JP: I saw your tweet about selling the television rights for Patricia Wants to Cuddle to a production company. Often whenever novels are adapted into TV shows or movies, there is concern about whether the new medium will reflect the quality of the last. Is that a concern of yours?

SA: I’m 100% convinced that the TV show will be the superior version of Patricia Wants to Cuddle. They have some really smart, creative people working on it, and I’m just kind of blown away by what I’ve heard so far.

I think the advantage of it going to television is that there will be room for them to expand on aspects of the universe and the world that get a more cursory treatment in the book. I sort of feel like they’ll be great companion pieces. The book will always be there as this really succinct, breezy way to experience it, and then the TV show can kind of expand on the lore while also still delivering a lot of the same thrills and commentary.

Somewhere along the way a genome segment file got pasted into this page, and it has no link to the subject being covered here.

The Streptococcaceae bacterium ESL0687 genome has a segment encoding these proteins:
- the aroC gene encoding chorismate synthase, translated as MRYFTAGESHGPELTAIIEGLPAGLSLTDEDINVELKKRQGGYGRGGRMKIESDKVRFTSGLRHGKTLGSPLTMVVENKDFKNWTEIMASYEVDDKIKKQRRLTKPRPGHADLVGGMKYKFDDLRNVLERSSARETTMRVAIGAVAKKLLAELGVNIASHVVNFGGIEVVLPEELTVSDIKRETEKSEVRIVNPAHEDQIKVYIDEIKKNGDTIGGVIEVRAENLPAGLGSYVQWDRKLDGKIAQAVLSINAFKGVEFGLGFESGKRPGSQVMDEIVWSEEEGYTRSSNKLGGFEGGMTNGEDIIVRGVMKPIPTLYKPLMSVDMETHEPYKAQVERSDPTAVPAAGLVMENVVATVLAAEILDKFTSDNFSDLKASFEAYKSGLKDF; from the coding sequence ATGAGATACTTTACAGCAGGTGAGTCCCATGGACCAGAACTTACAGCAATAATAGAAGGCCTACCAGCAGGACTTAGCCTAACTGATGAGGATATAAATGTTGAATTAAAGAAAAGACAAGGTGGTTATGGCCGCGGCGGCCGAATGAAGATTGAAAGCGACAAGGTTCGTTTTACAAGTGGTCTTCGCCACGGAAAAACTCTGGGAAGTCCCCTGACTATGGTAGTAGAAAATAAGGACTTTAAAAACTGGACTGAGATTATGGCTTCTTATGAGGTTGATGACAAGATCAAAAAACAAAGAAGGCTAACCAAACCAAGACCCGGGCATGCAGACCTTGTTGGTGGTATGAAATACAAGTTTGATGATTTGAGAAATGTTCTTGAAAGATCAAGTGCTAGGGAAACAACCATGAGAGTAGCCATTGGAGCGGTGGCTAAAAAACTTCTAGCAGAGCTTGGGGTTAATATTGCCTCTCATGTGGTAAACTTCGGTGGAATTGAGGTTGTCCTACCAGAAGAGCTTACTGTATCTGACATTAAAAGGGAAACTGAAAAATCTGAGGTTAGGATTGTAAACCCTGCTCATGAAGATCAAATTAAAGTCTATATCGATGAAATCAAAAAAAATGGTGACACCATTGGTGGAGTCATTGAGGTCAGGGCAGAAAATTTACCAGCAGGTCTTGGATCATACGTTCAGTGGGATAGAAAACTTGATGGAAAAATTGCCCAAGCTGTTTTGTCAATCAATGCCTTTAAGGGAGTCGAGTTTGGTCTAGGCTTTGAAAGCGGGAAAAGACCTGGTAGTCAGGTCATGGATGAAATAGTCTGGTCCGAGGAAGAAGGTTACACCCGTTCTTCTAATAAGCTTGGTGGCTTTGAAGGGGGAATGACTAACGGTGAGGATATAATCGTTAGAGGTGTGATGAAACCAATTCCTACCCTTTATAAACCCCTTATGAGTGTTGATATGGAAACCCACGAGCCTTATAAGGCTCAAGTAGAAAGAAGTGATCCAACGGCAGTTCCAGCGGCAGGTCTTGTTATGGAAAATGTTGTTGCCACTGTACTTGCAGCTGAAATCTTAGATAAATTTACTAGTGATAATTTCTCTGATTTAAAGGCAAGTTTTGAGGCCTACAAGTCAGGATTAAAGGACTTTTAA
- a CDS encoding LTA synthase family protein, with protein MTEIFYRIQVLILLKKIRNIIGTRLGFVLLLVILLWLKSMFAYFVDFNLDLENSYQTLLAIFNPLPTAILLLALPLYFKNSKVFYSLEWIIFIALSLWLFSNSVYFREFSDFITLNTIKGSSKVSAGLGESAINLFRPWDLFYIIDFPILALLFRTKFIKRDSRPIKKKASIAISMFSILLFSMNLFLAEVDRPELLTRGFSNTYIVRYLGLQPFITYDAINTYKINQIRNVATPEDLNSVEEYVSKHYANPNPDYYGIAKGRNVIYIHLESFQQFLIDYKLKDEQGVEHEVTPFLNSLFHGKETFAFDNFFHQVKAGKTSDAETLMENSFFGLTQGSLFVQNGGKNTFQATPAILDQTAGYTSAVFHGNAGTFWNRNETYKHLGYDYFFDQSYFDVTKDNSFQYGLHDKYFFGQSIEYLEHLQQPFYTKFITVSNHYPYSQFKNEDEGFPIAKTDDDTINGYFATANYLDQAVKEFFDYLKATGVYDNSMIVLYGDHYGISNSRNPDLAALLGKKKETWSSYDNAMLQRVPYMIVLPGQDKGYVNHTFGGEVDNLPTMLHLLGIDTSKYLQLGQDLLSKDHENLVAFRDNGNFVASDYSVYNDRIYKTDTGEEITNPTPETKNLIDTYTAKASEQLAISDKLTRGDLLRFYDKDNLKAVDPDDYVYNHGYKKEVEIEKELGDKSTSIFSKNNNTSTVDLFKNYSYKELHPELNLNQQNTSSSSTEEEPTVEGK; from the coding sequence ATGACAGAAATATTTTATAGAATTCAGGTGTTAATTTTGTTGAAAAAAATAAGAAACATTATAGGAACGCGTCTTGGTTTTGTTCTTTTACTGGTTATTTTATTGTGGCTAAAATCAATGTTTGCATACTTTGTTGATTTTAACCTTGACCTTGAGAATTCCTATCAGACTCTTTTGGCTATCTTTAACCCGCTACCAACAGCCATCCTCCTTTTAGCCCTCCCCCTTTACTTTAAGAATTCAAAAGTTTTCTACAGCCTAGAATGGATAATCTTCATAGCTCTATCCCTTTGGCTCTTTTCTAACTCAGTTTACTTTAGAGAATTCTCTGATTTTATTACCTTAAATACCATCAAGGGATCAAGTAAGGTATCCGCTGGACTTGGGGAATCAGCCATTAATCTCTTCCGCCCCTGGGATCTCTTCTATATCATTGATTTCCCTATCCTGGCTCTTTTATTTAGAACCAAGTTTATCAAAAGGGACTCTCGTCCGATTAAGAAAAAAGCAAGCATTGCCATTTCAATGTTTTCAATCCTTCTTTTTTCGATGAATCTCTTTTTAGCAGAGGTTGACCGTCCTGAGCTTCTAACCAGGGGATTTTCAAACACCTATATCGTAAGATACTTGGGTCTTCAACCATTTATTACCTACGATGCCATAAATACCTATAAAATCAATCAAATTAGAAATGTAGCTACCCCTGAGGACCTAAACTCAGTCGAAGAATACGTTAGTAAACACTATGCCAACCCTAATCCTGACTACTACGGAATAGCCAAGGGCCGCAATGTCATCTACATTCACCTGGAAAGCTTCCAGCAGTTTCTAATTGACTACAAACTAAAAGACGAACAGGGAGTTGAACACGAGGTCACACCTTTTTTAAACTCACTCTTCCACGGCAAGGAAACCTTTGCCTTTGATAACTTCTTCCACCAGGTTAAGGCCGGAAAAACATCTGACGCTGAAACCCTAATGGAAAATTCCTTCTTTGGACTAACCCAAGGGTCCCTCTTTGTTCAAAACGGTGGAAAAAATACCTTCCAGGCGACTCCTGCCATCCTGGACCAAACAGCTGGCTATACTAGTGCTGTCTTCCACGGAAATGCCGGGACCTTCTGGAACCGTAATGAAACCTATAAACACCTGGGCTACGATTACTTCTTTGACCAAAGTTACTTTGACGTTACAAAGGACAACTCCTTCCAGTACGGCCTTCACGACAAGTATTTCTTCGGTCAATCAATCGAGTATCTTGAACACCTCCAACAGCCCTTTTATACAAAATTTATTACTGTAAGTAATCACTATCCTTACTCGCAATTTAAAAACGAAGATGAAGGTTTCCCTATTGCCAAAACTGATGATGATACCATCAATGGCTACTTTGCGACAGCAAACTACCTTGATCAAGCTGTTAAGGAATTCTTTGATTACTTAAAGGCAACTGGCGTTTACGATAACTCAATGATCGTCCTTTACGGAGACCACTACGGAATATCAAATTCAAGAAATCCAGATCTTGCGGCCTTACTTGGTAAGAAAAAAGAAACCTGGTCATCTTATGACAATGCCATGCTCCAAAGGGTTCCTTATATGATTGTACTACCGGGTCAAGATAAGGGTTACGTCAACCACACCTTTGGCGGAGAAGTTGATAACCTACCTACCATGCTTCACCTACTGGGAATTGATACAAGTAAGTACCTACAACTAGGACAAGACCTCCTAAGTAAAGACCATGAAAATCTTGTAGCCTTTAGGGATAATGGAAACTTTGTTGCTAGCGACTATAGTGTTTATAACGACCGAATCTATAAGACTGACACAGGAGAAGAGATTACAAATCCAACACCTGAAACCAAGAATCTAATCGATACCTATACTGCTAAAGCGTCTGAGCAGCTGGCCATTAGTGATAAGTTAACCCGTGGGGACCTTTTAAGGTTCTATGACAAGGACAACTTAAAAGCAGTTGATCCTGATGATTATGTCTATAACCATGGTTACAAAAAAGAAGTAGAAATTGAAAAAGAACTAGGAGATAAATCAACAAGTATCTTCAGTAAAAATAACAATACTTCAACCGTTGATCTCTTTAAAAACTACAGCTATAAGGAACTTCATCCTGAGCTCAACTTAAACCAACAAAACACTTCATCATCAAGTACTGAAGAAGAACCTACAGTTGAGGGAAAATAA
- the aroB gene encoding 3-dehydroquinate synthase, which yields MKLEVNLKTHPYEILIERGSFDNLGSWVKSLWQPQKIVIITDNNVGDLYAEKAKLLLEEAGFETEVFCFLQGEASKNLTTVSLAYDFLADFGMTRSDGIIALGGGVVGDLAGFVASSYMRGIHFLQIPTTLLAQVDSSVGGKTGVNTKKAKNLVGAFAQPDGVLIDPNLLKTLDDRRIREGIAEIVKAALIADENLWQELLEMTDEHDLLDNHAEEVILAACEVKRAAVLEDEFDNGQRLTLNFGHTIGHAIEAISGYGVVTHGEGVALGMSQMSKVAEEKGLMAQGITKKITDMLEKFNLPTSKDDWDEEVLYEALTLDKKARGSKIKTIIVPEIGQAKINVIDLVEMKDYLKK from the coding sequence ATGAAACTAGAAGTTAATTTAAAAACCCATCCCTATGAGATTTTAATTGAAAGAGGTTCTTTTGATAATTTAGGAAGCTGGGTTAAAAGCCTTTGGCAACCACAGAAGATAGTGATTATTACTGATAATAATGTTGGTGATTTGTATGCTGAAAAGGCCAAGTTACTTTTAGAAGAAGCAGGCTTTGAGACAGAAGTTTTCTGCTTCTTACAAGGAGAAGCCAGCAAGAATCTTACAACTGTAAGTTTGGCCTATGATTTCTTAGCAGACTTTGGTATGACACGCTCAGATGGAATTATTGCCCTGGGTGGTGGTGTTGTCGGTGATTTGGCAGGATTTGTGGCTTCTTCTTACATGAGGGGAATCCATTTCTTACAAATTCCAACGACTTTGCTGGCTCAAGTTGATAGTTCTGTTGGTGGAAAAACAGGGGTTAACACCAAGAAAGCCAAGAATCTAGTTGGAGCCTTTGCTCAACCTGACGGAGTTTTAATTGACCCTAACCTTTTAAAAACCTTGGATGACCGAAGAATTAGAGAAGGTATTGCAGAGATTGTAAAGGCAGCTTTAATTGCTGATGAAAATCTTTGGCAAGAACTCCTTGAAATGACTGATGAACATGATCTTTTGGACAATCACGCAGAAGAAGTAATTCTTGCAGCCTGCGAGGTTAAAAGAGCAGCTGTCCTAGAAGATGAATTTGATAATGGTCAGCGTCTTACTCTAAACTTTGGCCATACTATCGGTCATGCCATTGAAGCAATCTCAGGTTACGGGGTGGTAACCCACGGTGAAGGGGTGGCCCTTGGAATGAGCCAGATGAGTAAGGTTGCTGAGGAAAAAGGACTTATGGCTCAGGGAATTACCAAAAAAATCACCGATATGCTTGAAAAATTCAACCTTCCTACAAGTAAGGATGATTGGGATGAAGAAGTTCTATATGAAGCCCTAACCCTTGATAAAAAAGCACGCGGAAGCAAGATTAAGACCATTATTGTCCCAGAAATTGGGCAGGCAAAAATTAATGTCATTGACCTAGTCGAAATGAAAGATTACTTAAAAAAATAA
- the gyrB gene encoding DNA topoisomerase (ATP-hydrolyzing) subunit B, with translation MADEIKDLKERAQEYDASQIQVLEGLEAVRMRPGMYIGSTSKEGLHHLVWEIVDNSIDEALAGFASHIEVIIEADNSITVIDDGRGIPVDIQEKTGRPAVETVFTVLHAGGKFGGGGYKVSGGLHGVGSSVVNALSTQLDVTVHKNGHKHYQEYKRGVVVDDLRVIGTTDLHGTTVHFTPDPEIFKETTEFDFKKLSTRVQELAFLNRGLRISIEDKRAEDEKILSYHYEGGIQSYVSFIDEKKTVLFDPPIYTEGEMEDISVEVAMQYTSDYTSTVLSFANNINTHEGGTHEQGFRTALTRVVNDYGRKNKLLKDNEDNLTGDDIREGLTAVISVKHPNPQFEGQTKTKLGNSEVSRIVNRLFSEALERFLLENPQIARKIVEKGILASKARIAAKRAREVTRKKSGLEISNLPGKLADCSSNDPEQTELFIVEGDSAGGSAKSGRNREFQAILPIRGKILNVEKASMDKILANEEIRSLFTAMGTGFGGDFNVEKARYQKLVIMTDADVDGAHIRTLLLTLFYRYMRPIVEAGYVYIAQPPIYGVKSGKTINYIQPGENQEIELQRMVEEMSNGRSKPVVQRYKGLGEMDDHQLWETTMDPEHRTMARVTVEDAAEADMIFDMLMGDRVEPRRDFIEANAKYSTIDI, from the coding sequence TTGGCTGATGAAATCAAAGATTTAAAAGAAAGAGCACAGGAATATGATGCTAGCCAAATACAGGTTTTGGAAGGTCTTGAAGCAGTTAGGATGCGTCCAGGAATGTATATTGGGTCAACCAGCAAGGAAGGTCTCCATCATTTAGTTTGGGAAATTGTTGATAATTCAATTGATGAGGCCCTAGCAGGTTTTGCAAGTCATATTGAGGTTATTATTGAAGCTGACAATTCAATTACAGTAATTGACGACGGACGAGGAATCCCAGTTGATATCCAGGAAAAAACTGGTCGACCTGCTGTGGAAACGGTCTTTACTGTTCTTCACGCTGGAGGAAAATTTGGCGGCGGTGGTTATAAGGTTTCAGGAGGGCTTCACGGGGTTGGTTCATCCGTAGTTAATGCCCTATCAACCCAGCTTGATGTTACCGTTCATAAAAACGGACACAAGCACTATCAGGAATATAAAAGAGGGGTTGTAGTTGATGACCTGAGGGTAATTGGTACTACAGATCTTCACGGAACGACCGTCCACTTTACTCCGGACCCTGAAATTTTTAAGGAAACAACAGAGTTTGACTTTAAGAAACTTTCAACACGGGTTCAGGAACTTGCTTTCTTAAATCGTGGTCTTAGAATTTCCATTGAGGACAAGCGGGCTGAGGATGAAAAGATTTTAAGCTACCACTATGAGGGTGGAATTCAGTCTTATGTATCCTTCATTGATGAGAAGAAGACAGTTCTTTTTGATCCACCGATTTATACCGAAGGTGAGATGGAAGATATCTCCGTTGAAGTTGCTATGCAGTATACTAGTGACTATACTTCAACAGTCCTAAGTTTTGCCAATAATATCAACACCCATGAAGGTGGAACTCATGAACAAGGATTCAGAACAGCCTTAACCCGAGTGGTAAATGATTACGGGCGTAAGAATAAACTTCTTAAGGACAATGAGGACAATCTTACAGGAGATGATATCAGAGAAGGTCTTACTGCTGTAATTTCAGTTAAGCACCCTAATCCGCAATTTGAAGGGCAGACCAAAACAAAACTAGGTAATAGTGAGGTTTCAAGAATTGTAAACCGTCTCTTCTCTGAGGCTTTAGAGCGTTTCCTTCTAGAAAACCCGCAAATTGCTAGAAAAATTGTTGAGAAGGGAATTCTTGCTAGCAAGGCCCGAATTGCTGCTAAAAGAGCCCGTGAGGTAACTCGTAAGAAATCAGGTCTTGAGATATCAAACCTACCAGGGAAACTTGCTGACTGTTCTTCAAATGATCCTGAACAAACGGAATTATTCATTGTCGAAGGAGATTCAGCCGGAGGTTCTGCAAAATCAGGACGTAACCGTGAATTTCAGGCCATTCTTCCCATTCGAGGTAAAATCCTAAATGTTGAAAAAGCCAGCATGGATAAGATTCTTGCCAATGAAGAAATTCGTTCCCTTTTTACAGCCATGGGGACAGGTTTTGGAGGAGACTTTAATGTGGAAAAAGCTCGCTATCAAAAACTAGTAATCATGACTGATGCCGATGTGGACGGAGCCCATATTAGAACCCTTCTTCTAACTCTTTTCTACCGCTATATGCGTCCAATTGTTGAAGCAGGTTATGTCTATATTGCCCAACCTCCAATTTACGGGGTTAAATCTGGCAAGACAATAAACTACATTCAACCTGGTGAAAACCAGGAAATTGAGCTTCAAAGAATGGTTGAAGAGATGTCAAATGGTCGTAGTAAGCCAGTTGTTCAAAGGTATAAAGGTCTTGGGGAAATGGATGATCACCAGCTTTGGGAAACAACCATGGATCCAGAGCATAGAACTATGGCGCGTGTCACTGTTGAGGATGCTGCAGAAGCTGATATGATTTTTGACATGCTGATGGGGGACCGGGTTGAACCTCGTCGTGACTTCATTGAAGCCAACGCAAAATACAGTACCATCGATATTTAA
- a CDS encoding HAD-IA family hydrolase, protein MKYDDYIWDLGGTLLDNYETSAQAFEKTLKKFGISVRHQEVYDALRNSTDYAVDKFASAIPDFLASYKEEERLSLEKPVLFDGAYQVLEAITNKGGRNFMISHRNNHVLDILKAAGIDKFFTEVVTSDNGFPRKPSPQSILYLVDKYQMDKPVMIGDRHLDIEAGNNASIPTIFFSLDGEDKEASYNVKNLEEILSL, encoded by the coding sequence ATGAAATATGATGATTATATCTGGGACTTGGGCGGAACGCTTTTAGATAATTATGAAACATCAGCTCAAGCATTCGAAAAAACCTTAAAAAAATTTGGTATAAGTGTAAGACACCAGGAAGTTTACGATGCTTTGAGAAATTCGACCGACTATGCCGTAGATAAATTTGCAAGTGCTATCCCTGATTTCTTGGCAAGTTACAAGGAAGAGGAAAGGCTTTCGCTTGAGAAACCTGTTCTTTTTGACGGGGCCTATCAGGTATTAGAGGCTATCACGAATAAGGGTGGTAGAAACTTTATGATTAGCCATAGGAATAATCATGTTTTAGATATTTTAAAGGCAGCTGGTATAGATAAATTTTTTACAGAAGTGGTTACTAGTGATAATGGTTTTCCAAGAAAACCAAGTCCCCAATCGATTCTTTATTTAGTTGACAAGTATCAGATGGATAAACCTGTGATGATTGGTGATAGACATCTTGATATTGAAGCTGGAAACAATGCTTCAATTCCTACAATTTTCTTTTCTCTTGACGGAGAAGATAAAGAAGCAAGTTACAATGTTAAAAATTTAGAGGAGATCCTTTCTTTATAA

JP: Throughout your career, you’ve told a lot of women’s stories, queer stories and, more specifically, queer women’s stories. Do you feel a sense of responsibility to share those stories? Why do you think this has become a focal point for your writing?

SA: I don’t know that I necessarily feel a responsibility to tell stories about gender, but I do feel like when you have certain life experiences — I’m an out trans woman — you take what insight those experiences have given you and you can’t help but apply them to the world. I think that’s evident throughout my books, whether it’s memoirs where that’s more explicitly addressed, or Patricia where it’s more on a thematic and subtextual level. I’ve always just been interested in who gets to be inside and who’s on the outside, and that definitely stems from my experiences of being a queer woman… I’m watching a reality dating show and I’m thinking, “Well, what kinds of women am I not seeing in this cast? And why is that and what does that say about our society and our conception of a category like womanhood?”